But while the ants might look fierce under the microscope, they are also tiny less than 1/12 to 1/25 of an inch long, far smaller than a grain of rice or common household ants.
They're also nearly blind, with primitive eyes that detect light but not images, and live in the rotting wood and dead leaves on Central American forest floors.
Researchers collect the ants by sifting through the dirt with specialized tools. It's not clear how the ants find their prey, but it's thought they coat themselves in a thin layer of clay for camouflage.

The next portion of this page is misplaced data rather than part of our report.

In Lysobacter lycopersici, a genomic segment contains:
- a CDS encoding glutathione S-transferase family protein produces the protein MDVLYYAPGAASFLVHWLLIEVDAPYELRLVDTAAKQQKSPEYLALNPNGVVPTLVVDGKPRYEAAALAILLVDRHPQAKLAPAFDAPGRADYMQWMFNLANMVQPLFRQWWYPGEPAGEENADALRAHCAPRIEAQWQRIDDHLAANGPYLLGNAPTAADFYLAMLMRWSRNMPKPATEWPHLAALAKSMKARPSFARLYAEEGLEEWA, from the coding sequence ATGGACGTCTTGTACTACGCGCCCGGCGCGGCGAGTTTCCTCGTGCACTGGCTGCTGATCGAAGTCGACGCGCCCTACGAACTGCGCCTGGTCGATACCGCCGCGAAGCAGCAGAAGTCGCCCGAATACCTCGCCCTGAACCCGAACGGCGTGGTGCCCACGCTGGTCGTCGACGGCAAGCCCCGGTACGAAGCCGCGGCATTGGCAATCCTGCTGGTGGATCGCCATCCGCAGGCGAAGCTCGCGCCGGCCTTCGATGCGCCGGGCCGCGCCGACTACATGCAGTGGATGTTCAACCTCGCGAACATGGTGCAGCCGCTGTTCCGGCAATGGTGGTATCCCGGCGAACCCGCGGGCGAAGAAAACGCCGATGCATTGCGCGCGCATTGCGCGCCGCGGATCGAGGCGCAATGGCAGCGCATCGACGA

Once they catch it, though, the insects don't exactly eat their prey, which researchers presume are soft-bodied insects, spiders, millipedes and centipedes. Adults only consume liquids, so they bring the hapless bugs back to their larvae, which eat the prey and regurgitate it so it can be eaten by the adults.
Longino identified and named 14 new species of the ant genus Eurhopalothrix in a study published online Monday in the journal Zootaxa. The journal has also accepted a second, upcoming study by Longino identifying 19 new ant species from the genus Octostruma, bringing his career-long total of new ant species discovered to 131.
The ants' namesakes include Zipacna, a violent, crocodile-like Mayan demon; Xibalba, or a "place of fear," for an underworld ruled by death gods, and Hunhau, a Mayan death god.